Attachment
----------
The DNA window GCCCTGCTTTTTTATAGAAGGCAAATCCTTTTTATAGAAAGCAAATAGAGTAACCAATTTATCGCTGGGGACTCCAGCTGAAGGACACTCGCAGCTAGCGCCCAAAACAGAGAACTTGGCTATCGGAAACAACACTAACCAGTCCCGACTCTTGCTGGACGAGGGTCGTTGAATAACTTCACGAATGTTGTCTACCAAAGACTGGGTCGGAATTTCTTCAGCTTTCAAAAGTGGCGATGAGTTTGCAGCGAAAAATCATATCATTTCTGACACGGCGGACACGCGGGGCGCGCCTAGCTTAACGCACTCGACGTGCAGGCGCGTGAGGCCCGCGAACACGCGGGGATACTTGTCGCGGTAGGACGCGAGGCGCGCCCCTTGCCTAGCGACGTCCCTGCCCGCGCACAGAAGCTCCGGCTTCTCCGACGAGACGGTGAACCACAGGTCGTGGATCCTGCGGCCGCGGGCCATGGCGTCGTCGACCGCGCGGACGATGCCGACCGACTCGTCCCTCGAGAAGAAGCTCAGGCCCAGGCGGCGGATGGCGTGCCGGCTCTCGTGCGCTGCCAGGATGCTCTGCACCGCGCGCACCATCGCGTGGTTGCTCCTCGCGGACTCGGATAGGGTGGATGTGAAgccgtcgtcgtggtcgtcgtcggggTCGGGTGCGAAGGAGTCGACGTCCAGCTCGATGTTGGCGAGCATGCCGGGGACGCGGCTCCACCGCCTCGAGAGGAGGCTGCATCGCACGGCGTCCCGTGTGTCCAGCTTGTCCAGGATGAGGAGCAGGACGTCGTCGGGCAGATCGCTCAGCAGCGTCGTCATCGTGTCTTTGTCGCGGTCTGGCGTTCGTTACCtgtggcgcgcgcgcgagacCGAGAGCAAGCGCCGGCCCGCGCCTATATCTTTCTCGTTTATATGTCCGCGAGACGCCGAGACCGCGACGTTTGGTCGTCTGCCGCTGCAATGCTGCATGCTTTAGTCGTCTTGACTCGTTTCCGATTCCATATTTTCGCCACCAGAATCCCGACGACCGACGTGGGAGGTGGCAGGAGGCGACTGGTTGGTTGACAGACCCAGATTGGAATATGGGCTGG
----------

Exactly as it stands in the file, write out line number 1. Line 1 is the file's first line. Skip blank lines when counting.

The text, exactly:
The DNA window GCCCTGCTTTTTTATAGAAGGCAAATCCTTTTTATAGAAAGCAAATAGAGTAACCAATTTATCGCTGGGGACTCCAGCTGAAGGACACTCGCAGCTAGCGCCCAAAACAGAGAACTTGGCTATCGGAAACAACACTAACCAGTCCCGACTCTTGCTGGACGAGGGTCGTTGAATAACTTCACGAATGTTGTCTACCAAAGACTGGGTCGGAATTTCTTCAGCTTTCAAAAGTGGCGATGAGTTTGCAGCGAAAAATCATATCATTTCTGACACGGCGGACACGCGGGGCGCGCCTAGCTTAACGCACTCGACGTGCAGGCGCGTGAGGCCCGCGAACACGCGGGGATACTTGTCGCGGTAGGACGCGAGGCGCGCCCCTTGCCTAGCGACGTCCCTGCCCGCGCACAGAAGCTCCGGCTTCTCCGACGAGACGGTGAACCACAGGTCGTGGATCCTGCGGCCGCGGGCCATGGCGTCGTCGACCGCGCGGACGATGCCGACCGACTCGTCCCTCGAGAAGAAGCTCAGGCCCAGGCGGCGGATGGCGTGCCGGCTCTCGTGCGCTGCCAGGATGCTCTGCACCGCGCGCACCATCGCGTGGTTGCTCCTCGCGGACTCGGATAGGGTGGATGTGAAgccgtcgtcgtggtcgtcgtcggggTCGGGTGCGAAGGAGTCGACGTCCAGCTCGATGTTGGCGAGCATGCCGGGGACGCGGCTCCACCGCCTCGAGAGGAGGCTGCATCGCACGGCGTCCCGTGTGTCCAGCTTGTCCAGGATGAGGAGCAGGACGTCGTCGGGCAGATCGCTCAGCAGCGTCGTCATCGTGTCTTTGTCGCGGTCTGGCGTTCGTTACCtgtggcgcgcgcgcgagacCGAGAGCAAGCGCCGGCCCGCGCCTATATCTTTCTCGTTTATATGTCCGCGAGACGCCGAGACCGCGACGTTTGGTCGTCTGCCGCTGCAATGCTGCATGCTTTAGTCGTCTTGACTCGTTTCCGATTCCATATTTTCGCCACCAGAATCCCGACGACCGACGTGGGAGGTGGCAGGAGGCGACTGGTTGGTTGACAGACCCAGATTGGAATATGGGCTGG